Twin angst: These Quinns are mighty young - and on tour with Neil Young
by Brett Milano

Friday, August 11, 2000

They're identical twin sisters from Calgary, Alberta, who sing in rough harmony. They're former punk rockers who still have a punkish, short-haired look. They're mature lyricists who aren't yet out of their teens. And they're closet classic-rock fans who share a manager with Neil Young. In other words, Tegan & Sara aren't your typical folksingers.

Having built a cult following at home, the sisters are making their American debut as part of the Neil Young/Pretenders tour that hits the Tweeter Center in Mansfield tomorrow. They've released an impressive debut album, ``This Business of Art,'' on Young's Vapor label, and Canadian reviewers have noted their onstage charisma.

``We were pretty shy as kids, so I have no idea where it comes from,'' says Tegan Quinn, speaking from her tour bus in Philadelphia. And one gets a hint of her stage presence from her witty, rapid-fire chat during this interview. ``We have our own sound, but that's only because we're trying desperately to rip other people off and not succeeding.''

Singing with your twin can be a challenge, Tegan admits. ``We were in therapy for a while. It's like being married - we look the same, we like the same things, we have the same friends. You're with your sister for 19 years, and then you're supposed to graduate and move away from your family - and just when we should have separated, we got into a vehicle together and went on tour. So it's a struggle sometimes, but it works musically and we do understand each other really well.

``For a long time we tried not to be like each other, not to be twins, not to be cute young girls. And we tried so hard not to be things that we weren't being anything. So now we try to just concentrate on the music.''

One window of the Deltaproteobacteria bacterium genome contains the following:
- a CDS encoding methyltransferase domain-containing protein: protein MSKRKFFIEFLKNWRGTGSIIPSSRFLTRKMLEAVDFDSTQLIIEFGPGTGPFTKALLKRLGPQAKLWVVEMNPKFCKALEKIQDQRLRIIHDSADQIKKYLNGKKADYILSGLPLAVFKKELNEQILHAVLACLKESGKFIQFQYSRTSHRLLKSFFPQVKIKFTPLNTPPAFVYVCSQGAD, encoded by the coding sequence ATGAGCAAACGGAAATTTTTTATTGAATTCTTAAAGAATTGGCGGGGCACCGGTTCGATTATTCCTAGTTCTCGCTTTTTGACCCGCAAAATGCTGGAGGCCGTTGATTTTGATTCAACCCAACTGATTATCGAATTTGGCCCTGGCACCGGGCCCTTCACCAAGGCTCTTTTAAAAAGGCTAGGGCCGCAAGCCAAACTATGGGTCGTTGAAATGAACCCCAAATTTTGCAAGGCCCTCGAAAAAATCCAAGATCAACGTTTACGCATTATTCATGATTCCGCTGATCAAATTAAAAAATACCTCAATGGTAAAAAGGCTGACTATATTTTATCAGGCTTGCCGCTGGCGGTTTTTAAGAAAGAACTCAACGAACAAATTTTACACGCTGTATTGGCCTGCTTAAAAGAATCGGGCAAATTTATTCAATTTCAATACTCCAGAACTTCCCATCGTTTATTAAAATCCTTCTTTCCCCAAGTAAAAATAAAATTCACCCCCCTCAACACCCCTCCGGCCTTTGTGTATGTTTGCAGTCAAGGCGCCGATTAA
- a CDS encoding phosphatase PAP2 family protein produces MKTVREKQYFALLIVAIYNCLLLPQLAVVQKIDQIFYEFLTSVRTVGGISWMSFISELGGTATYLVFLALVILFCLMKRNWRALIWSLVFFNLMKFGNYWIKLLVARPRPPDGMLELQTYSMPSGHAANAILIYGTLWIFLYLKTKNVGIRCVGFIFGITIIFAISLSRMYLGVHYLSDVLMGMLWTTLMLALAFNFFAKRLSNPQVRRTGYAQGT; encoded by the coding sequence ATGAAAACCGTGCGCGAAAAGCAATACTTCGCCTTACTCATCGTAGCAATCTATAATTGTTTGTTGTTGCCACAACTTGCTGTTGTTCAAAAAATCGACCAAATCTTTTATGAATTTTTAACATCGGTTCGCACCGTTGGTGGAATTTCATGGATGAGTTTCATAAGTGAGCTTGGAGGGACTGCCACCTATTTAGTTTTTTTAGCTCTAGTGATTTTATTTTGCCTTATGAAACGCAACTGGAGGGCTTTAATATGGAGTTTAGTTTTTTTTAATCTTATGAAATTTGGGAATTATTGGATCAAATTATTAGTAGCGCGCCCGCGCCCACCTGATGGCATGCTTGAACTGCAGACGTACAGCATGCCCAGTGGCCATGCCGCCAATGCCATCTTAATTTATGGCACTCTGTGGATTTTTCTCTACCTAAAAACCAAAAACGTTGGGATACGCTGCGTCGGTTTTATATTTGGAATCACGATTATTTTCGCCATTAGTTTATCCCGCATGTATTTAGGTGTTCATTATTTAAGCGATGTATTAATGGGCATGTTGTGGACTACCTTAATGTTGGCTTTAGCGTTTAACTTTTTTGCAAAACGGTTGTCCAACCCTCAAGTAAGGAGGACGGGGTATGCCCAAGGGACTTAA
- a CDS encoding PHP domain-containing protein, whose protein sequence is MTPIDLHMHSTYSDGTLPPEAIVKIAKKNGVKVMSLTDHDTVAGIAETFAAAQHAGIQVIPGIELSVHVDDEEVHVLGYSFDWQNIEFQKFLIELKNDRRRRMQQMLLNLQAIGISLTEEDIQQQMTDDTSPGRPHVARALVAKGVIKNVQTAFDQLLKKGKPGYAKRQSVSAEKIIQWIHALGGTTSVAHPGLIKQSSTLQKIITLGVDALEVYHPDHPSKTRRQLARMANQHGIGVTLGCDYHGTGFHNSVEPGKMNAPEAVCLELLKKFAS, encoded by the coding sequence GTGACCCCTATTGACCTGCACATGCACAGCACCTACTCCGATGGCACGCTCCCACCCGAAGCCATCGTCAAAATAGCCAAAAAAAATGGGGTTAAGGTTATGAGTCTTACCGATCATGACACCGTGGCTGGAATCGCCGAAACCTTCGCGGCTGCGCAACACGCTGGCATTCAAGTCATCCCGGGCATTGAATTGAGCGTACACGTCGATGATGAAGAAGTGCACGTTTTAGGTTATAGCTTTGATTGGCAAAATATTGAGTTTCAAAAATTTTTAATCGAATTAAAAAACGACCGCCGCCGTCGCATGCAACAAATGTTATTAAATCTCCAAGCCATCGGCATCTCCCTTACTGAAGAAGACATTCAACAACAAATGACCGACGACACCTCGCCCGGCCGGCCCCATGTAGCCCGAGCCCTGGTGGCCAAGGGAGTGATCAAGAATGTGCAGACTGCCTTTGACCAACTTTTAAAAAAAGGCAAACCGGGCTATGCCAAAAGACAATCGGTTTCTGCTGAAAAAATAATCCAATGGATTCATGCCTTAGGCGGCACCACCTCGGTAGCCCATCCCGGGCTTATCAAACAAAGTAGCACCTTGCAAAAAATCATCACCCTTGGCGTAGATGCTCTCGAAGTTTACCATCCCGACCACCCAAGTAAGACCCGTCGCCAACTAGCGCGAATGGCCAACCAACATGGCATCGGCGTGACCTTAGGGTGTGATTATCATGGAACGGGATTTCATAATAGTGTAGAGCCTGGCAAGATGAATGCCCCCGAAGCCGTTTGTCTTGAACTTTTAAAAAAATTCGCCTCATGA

On disc, the sisters sing in a half-spoken style that brings in Beat poetry and hip-hop influences; at times they sound like Ani DiFranco split into two. Despite their youth, the words often speak of hard-won survival. On the opening cut ``The First,'' Tegan sings ``I decide to walk the fine line/And celebrate life, celebrate death/I choose to celebrate the first.''

``We went through our teen angst,'' Tegan explains. ``But I think it's a good kind of angst, an enpowering angst. Really, we were middle-of-the road kids - but the middle of the road is interesting, because that's where most of us fit. We didn't get into trouble in high school, and we weren't angry. We were cool, so we didn't have much to complain about. We started out with a punk band and we were really bad; we couldn't sing in tune. We were right in the middle of our teen angst phase and it blew out our PA, so we went back to being acoustic.''

The sisters' musical roots are different than one might expect after listening to the album. ``I have a soft spot for Phil Collins,'' Tegan admits. ``I remember lying in my bed lip-synching to `A Groovy Kind of Love,' somehow I was really passionate about that song when I was 8. I used to imagine that I was Phil Collins and everybody was telling me how great that song was. We get compared a lot to Ani DiFranco - and she's inspiring because she's doing great things, but I never listened to her records. The truth is that we played Supertramp until we were 16.''

But surprisingly, they'd never listened to much Neil Young before his manager, Elliott Roberts, saw them in Canada and signed them. ``It's funny, my parents had a few Neil Young albums but they never forced them down my throat. So I've only been exploring his records over the past six months; since a friend of mine lent me `Harvest.' And I discovered that it's like the Beatles - everybody knows 15 Neil Young songs, even if they don't realize it.''

Besides, being in Young's camp has its perks. ``Now that we're on tour I can always say, `We're Neil Young's kids, so don't rip open our bags at Customs.' ''